Amazon's Rate Racket

Why Amazon really supports an increase in the federal corporate tax rate.

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The Biden Administration has proposed covering the cost of its big new infrastructure plan via an increase in the federal corporate income tax rate. The 2017 Republican tax cut lowered the top corporate rate from 35 percent to 21 percent, and Biden has proposed bumping it back up to 28 percent.

That proposed increase has, inevitably, earned the administration ire from Republicans and Democratic Sen. Joe Manchin, even though a 28 percent rate would still leave the top corporate tax rate lower than it has been every year since 1941, save for the last few.

But one perhaps surprising entity endorsed a corporate tax increase: Amazon.

"We support the Biden Administration’s focus on making bold investments in American infrastructure," said CEO Jeff Bezos. "We recognize this investment will require concessions from all sides — both on the specifics of what’s included as well as how it gets paid for (we’re supportive of a rise in the corporate tax rate)."


There’s much less than meets the eye, though, to Amazon’s support. It’s mostly a PR move aimed at distracting all of us from the way in which Amazon actually extracts money from local communities.

Amazon, quite famously, pays very little in federal corporate income taxes. In 2018, it paid nothing. In 2019, it paid 1 percent. Last year, that jumped up to 9.4 percent on $20 billion in pandemic-driven profits. Those are all far below the rate that is actually on the books, due to Amazon’s use of a series of credits and a giant tax break for stock options.

There’s no guarantee, then, that changing the top rate from 21 percent to 28 percent will affect Amazon in any real way. As Matthew Gardner of the Institute on Taxation and Economic Policy put it, “It should be obvious that 21 percent of nothing is pretty much the same as 28 percent of nothing."

Plus, as GeekWire’s Monica Nickelsburg noted, Amazon benefits from improved infrastructure, since it’s on that infrastructure that all its packages ride. Trading new roads and bridges for a press statement about a corporate tax increase it may not even have to pay is a really good deal for Amazon. It gets to look reasonable and curry favor for the day when the Biden Administration does something it actively opposes.

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For more insight into how Amazon acts when a tax increase is on the table that it might actually have to pay, we have to shift from looking at Washington, D.C., to Washington State, and specifically the 2018 proposal to implement a head tax in Seattle on large businesses.

That tax — levied on a per employee basis for corporations making more than $20 million a year — would have cost Amazon about $12 million annually, a drop in its very large bucket. But after initially signaling it would support the tax, the revenue from which Seattle planned to spend on programs to ameliorate homelessness, Amazon went all out to oppose it nearly the second it became law. It spent tens of thousands of dollars on a corporate front group that was fighting the tax, and threatened, as so many corporations do, to leave Seattle should the tax stay on the books.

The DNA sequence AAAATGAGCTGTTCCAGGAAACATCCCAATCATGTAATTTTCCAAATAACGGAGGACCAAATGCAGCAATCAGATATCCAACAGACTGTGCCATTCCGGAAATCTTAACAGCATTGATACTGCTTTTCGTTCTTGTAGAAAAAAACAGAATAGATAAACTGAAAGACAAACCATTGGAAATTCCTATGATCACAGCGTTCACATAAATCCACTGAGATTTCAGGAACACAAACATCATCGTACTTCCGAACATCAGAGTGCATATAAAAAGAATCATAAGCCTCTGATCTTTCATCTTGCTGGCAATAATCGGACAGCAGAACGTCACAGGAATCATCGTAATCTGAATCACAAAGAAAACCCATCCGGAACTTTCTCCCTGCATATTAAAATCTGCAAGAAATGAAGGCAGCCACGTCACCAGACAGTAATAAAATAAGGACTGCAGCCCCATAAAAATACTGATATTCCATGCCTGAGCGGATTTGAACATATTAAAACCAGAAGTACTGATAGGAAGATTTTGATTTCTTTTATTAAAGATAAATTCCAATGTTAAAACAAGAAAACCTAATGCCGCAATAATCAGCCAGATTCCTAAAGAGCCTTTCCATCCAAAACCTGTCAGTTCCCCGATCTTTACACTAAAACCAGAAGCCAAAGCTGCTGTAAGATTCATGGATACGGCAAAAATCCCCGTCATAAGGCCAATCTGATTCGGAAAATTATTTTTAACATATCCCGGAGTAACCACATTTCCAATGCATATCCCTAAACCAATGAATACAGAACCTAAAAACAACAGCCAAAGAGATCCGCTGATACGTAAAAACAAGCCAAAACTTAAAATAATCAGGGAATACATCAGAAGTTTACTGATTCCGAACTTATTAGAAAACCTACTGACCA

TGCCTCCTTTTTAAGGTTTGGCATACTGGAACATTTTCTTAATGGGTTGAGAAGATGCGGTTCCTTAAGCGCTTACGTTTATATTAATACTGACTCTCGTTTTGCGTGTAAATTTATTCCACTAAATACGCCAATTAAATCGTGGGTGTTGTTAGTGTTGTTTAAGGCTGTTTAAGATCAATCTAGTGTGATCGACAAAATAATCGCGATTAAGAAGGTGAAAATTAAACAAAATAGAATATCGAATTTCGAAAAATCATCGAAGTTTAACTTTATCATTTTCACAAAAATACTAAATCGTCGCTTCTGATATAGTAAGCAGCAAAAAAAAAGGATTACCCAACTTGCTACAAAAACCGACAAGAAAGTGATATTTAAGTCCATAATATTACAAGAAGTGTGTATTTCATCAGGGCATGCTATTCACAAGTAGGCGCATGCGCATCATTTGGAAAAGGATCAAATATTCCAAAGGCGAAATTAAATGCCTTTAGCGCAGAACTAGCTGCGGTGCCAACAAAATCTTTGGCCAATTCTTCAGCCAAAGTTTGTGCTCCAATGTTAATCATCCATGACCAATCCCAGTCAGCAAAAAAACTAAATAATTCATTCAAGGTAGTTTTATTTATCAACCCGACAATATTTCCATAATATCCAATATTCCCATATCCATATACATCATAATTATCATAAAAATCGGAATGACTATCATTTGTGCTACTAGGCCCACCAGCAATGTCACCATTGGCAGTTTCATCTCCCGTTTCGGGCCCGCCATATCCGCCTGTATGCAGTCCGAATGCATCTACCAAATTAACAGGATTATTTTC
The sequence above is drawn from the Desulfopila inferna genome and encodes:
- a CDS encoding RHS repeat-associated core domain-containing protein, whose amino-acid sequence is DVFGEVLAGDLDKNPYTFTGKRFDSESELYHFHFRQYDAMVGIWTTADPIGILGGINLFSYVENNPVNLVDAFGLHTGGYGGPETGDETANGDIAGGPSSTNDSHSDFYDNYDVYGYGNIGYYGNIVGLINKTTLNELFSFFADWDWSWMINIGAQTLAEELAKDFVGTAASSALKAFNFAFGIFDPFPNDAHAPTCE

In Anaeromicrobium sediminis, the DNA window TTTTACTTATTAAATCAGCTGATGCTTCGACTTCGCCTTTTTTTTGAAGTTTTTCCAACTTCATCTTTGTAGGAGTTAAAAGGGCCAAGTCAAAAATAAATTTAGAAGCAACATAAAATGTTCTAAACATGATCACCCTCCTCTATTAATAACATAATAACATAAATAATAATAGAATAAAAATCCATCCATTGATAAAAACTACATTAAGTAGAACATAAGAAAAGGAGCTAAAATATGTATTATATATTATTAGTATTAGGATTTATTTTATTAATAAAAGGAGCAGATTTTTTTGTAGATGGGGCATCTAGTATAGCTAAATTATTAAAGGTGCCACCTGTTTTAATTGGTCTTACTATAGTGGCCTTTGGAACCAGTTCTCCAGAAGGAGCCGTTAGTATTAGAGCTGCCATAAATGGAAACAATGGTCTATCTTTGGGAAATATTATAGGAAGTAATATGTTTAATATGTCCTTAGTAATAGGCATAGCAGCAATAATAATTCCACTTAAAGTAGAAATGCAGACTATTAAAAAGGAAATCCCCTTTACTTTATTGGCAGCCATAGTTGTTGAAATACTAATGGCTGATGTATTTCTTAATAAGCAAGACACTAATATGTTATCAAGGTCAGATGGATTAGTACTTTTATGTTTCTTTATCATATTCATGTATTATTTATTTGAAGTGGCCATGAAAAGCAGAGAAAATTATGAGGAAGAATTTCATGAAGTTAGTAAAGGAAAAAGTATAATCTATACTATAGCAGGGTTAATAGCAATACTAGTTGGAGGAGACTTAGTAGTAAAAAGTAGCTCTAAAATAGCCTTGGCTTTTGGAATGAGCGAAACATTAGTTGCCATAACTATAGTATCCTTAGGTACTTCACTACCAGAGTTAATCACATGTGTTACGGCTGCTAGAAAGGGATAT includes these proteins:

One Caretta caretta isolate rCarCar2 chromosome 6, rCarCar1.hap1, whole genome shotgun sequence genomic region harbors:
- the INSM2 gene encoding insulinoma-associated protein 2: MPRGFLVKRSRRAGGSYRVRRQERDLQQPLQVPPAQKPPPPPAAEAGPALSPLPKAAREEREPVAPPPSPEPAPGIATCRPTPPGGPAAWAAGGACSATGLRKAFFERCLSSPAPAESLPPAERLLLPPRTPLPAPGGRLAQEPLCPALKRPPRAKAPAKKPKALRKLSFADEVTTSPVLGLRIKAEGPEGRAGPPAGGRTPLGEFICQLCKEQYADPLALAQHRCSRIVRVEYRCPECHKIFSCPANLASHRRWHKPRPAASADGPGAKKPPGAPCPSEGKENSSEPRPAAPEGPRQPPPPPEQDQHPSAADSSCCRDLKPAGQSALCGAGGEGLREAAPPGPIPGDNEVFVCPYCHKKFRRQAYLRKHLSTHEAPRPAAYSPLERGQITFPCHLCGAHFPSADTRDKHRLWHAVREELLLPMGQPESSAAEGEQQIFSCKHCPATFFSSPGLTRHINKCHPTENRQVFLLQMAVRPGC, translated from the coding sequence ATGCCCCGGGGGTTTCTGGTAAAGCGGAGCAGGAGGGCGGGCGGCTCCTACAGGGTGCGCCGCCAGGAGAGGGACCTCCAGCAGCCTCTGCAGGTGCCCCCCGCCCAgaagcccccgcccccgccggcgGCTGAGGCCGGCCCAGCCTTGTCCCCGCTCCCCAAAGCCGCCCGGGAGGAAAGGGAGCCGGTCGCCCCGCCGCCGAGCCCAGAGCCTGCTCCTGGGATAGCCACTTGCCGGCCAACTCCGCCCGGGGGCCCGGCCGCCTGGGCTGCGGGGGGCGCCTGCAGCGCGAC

Ultimately, the pressure worked, and the Seattle council repealed the head tax.

Add that episode to Amazon’s relentless pursuit of tax subsidies at the state and local level, both for its HQ2 and its distribution and warehousing network, and you see that where the rubber really hits the road, Amazon does not want to chip in to the communities in which it does business. All told, Amazon is closing in on $4 billion in state and local subsidies received.

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Amazon’s public support of a federal corporate tax increase, while it continues to fight tooth and nail against being taxed at the local level, reminds me a lot of it’s behavior around that famed “second headquarters.” Amazon received some $750 million in state and local subsidies from Virginia for HQ2, and then turned around and donated a fraction of that amount to affordable housing programs and local schools.

It came out way ahead, yet still received lots of positive press for essentially giving taxpayers back pennies on the dollars, to be put toward programs aimed at addressing problems Amazon’s very presence made worse. Some of the donations were even linked to added regulatory benefits for Amazon.

It’s a racket, is what I’m saying. From its very inception, Amazon has used local tax law to gain an advantage, building its initial book business around the fact that, at the time, sales taxes were only levied in the state in which a corporation was based. That enabled it to undercut local sellers across the country. Its actions around taxes are always strategic.

Amazon, notably, did not endorse other Biden efforts to raise corporate taxes, such as a minimum corporate tax, that might end up costing it some real money. But it did get a lot of headlines noting that it supports a tax increase — which was really the point all along.


UPDATE: Good news from New York: The bill to decouple the state from the federal Opportunity Zone program that I highlighted a few weeks ago is in the state budget and becoming law! This is a huge win for New York taxpayers and the advocates and lawmakers who worked to make it happen.

ONE MORE THING: Tax breaks for data centers are a big scam, so it was good to see Kentucky Democratic Gov. Andy Beshear veto a new one the state legislature recently approved, amidst a sea of other corporate giveaways. Beshear doesn’t seem opposed to data center subsidies in general, but let’s take wins on this where we can get them.

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— Pat Garofalo